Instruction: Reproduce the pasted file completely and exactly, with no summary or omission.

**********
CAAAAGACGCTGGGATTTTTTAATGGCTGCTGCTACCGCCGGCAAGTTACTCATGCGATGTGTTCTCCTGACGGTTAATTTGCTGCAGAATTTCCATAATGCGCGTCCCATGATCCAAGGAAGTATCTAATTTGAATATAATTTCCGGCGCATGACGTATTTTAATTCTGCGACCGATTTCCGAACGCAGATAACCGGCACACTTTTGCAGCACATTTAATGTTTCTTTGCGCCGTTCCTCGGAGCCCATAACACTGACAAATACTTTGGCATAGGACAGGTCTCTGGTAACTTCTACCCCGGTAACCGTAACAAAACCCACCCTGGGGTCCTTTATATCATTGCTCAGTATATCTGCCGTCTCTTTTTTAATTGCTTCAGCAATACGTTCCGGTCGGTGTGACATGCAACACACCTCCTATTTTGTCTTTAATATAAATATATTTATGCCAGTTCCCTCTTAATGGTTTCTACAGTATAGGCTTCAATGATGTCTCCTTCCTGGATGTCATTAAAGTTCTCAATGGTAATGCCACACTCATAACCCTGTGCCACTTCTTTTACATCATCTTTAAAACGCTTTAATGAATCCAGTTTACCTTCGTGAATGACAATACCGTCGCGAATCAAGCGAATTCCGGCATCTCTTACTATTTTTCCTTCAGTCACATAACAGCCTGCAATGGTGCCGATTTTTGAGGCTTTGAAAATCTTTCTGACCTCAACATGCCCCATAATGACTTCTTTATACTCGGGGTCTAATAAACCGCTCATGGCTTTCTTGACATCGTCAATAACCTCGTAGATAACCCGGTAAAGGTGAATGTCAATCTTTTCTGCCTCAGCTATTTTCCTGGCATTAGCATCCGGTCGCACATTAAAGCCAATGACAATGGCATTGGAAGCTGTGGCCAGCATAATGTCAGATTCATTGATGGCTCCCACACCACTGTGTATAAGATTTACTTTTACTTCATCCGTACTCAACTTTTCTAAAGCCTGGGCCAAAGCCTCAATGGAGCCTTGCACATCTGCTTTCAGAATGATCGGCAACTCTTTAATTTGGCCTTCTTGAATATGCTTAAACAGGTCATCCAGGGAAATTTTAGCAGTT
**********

CAAAAGACGCTGGGATTTTTTAATGGCTGCTGCTACCGCCGGCAAGTTACTCATGCGATGTGTTCTCCTGACGGTTAATTTGCTGCAGAATTTCCATAATGCGCGTCCCATGATCCAAGGAAGTATCTAATTTGAATATAATTTCCGGCGCATGACGTATTTTAATTCTGCGACCGATTTCCGAACGCAGATAACCGGCACACTTTTGCAGCACATTTAATGTTTCTTTGCGCCGTTCCTCGGAGCCCATAACACTGACAAATACTTTGGCATAGGACAGGTCTCTGGTAACTTCTACCCCGGTAACCGTAACAAAACCCACCCTGGGGTCCTTTATATCATTGCTCAGTATATCTGCCGTCTCTTTTTTAATTGCTTCAGCAATACGTTCCGGTCGGTGTGACATGCAACACACCTCCTATTTTGTCTTTAATATAAATATATTTATGCCAGTTCCCTCTTAATGGTTTCTACAGTATAGGCTTCAATGATGTCTCCTTCCTGGATGTCATTAAAGTTCTCAATGGTAATGCCACACTCATAACCCTGTGCCACTTCTTTTACATCATCTTTAAAACGCTTTAATGAATCCAGTTTACCTTCGTGAATGACAATACCGTCGCGAATCAAGCGAATTCCGGCATCTCTTACTATTTTTCCTTCAGTCACATAACAGCCTGCAATGGTGCCGATTTTTGAGGCTTTGAAAATCTTTCTGACCTCAACATGCCCCATAATGACTTCTTTATACTCGGGGTCTAATAAACCGCTCATGGCTTTCTTGACATCGTCAATAACCTCGTAGATAACCCGGTAAAGGTGAATGTCAATCTTTTCTGCCTCAGCTATTTTCCTGGCATTAGCATCCGGTCGCACATTAAAGCCAATGACAATGGCATTGGAAGCTGTGGCCAGCATAATGTCAGATTCATTGATGGCTCCCACACCACTGTGTATAAGATTTACTTTTACTTCATCCGTACTCAACTTTTCTAAAGCCTGGGCCAAAGCCTCAATGGAGCCTTGCACATCTGCTTTCAGAATGATCGGCAACTCTTTAATTTGGCCTTCTTGAATATGCTTAAACAGGTCATCCAGGGAAATTTTAGCAGTT